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$23 million, four-year overhaul of ANFF-Q completed

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A major $23 million upgrade to the Queensland node of the Australian National Fabrication Facility network was celebrated on Tuesday.

ANFF-Q has state-of-the-art facilities, staff and equipment specialised in microfluidics, organic electronics and opto-electronics, biomaterials, novel semiconductor materials, and related testing.

According to a statement from the Queensland government – which contributed $4.59 million to the node from its $25 million Research Infrastructure Co-investment Fund (RICF) – the new facility includes a cleanroom area expanded from 10,000 to 19,000 square metres, and the only 3D nano-printer of its kind in the country.

ANFF-Q Director Professor Justin Cooper-White said the node was a critical enabler of research “integral to Queensland’s advanced manufacturing sector” and was open-access to researchers and companies.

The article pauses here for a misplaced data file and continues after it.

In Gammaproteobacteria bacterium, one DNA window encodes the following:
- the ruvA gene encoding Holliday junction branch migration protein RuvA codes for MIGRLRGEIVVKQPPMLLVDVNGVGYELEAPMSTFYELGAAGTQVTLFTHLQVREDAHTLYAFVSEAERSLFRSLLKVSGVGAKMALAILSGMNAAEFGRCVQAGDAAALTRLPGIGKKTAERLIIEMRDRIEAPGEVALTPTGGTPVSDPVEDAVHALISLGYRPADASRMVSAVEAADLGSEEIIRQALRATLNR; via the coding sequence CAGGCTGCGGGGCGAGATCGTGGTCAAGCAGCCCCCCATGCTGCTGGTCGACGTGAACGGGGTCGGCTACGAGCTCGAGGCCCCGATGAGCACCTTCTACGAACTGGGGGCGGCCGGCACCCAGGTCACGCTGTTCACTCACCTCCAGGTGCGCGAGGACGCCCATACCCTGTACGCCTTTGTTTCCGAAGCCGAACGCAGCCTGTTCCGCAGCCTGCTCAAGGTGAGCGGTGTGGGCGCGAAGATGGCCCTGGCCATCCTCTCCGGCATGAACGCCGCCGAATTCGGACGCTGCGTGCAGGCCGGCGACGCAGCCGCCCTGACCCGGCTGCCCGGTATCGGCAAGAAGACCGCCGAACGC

“Examples include the Queensland biotechnology start-up Vaxxas developing a needle-free way of delivering vaccines and researchers using snake venom to assist in wound treatment, demonstrating this infrastructure’s importance to our economy, and to helping improve the lives of millions of people worldwide,” Cooper-White said.

The two sites of the node operate at University of Queensland and Griffith University.

“The opening of the new cleanroom represents the conclusion of a four-year project to upgrade the facility to ensure it remains at the forefront of scientific exploration, boosting our competitive advantage in advanced manufacturing,” said state science minister Meaghan Scanlon.

The Queensland Government describes its RICF as complementary to the federal National Collaborative Research Infrastructure Strategy (NCRIS) program, which is the main source of funding for ANFF.

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